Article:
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Report Shows Sharp Rise in Murders of Environmentalists, Only 1% of Killers Convicted
Killings of people protecting the environment and rights to land increased sharply between 2002 and 2013 as competition for natural resources intensifies, a new report from Global Witness reveals. In the most comprehensive global analysis of the problem on record, the campaign group has found that at least 908 people are known to have died in this time. Disputes over industrial logging, mining and land rights the key drivers, and Latin America and Asia-Pacific particularly hard hit.
Released in the year of the twenty-fifth anniversary of the assassination of Brazilian rubber tapper and environmental activist Chico Mendes, the report, Deadly Environment, highlights a severe shortage of information or monitoring of this problem. This means the total is likely to be higher than the report documents, but even the known scale of violence is on a par with the more high profile incidence of journalists killed in the same period. This lack of attention to crimes against environment and land defenders is feeding endemic levels of impunity, with just more than one percent of the perpetrators known to have been convicted.
“This shows it has never been more important to protect the environment, and it has never been more deadly,” said Oliver Courtney of Global Witness. “There can be few starker or more obvious symptoms of the global environmental crisis than a dramatic upturn in killings of ordinary people defending rights to their land or environment. Yet this rapidly worsening problem is going largely unnoticed, and those responsible almost always get away with it. We hope our findings will act as the wake-up call that national governments and the international community clearly need.”
The key findings in Deadly Environment are as follows:
- At least 908 people were killed in 35 countries protecting rights to land and the environment between 2002 and 2013, with the death rate rising in the last four years to an average of two activists a week.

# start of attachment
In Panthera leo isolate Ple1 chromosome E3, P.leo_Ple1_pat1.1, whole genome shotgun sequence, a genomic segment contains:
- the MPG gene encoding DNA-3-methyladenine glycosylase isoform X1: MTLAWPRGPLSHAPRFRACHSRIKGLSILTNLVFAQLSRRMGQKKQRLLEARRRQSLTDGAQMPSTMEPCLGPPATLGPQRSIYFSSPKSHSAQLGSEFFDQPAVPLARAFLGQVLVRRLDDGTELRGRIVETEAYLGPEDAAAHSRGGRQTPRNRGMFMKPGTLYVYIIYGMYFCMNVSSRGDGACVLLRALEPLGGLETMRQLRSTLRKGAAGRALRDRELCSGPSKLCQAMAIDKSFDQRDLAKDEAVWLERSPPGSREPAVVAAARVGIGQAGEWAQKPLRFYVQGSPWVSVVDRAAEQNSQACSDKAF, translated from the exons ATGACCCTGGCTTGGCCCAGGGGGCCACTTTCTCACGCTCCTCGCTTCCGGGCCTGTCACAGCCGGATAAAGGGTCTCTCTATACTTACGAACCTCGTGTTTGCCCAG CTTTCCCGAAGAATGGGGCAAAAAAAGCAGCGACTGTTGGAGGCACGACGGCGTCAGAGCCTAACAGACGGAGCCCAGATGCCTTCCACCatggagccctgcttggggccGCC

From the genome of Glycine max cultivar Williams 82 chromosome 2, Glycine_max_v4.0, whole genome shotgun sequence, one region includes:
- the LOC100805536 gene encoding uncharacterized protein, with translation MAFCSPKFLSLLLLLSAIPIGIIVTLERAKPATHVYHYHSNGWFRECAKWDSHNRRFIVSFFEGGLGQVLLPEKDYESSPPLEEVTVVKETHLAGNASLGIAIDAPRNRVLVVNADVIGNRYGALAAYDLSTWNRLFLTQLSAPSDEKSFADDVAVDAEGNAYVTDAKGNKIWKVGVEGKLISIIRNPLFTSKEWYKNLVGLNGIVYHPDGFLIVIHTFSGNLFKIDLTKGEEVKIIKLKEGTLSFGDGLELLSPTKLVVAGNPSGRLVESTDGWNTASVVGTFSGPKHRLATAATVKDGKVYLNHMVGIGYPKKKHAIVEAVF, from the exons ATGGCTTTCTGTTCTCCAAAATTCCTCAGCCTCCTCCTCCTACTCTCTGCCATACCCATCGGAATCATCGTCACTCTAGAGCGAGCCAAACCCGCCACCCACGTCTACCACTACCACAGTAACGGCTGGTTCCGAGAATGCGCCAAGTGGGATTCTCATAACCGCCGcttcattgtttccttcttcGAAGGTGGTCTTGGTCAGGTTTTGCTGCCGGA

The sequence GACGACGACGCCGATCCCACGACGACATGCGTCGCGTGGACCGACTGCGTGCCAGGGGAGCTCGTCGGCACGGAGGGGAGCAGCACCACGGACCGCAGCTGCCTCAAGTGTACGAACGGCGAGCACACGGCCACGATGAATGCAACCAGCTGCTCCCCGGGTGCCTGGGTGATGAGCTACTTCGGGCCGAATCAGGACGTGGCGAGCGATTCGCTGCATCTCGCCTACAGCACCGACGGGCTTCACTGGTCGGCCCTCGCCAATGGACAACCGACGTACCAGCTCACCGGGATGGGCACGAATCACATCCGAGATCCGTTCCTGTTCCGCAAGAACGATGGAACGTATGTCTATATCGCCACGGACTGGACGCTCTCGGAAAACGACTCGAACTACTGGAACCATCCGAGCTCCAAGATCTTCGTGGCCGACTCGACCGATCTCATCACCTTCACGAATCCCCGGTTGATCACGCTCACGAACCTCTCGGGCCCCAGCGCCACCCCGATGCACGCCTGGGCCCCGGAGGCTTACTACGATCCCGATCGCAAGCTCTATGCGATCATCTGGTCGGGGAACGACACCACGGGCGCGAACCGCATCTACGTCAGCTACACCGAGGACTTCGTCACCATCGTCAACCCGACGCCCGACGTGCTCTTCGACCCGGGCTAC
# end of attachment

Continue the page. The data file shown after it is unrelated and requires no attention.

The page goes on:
- 2012 was the worst year so far to be an environmental defender, with 147 killings—nearly three times more than in 2002.
- Impunity for these crimes is rife: only 10 perpetrators are known to have been convicted between 2002 and 2013—just more than one percent of the overall incidence of killings.
- The problem is particularly acute in Latin America and South East Asia. Brazil is the most dangerous place to defend rights to land and the environment, with 448 killings, followed by Honduras (109) and the Philippines (67).
The problem is exacerbated by a lack of systematic monitoring or information. Where cases are recorded, they are often seen in isolation or treated as a subset of other human rights or environmental issues. The victims themselves often do not know their rights or are unable to assert them because of lack of resources in their often remote and risky circumstances.
“Human rights only have meaning if people are able to exercise them,” said John Knox, United Nations independent expert on human rights and the environment. “Environmental human rights defenders work to ensure that we live in an environment that enables us to enjoy our basic rights, including rights to life and health. The international community must do more to protect them from the violence and harassment they face as a result.”
Indigenous communities are particularly hard hit. In many cases, their land rights are not recognized by law or in practice, leaving them open to exploitation by powerful economic interests who brand them as "anti-development". Often, the first they know of a deal that goes against their interests is when the bulldozers arrive in their farms and forests.
Land rights form the backdrop to most of the known killings, as companies and governments routinely strike secretive deals for large chunks of land and forests to grow cash crops like rubber, palm oil and soya. At least 661—more than two-thirds—of the killings took place in the context of conflicts over the ownership, control and use of land, in combination with other factors. The report focuses in detail on the situation in Brazil, where land disputes and industrial logging are key drivers, and the Philippines, where violence appears closely linked to the mining sector.
This week, a new report from the Intergovernmental Panel on Climate Change issued a stark warning that governments are failing to reduce carbon emissions. It is likely to show the world is on course to miss the targets required to stay within the accepted two degree Celsius temperature increase that is generally considered a line that must not be crossed to avoid climatic upheaval. Global Witness’ research suggests that as well as failing to reduce their emissions, governments are failing to protect the activists and ordinary citizens who find themselves on the frontline of this problem.
“This rapidly worsening situation appears to be hidden in plain sight, and that has to change,” said Andrew Simms of Global Witness. “2012, the year of the last Rio Summit, was the deadliest on record. Delegates gathering for climate talks in Peru this year must heed this warning—protection of the environment is now a key battleground for human rights.”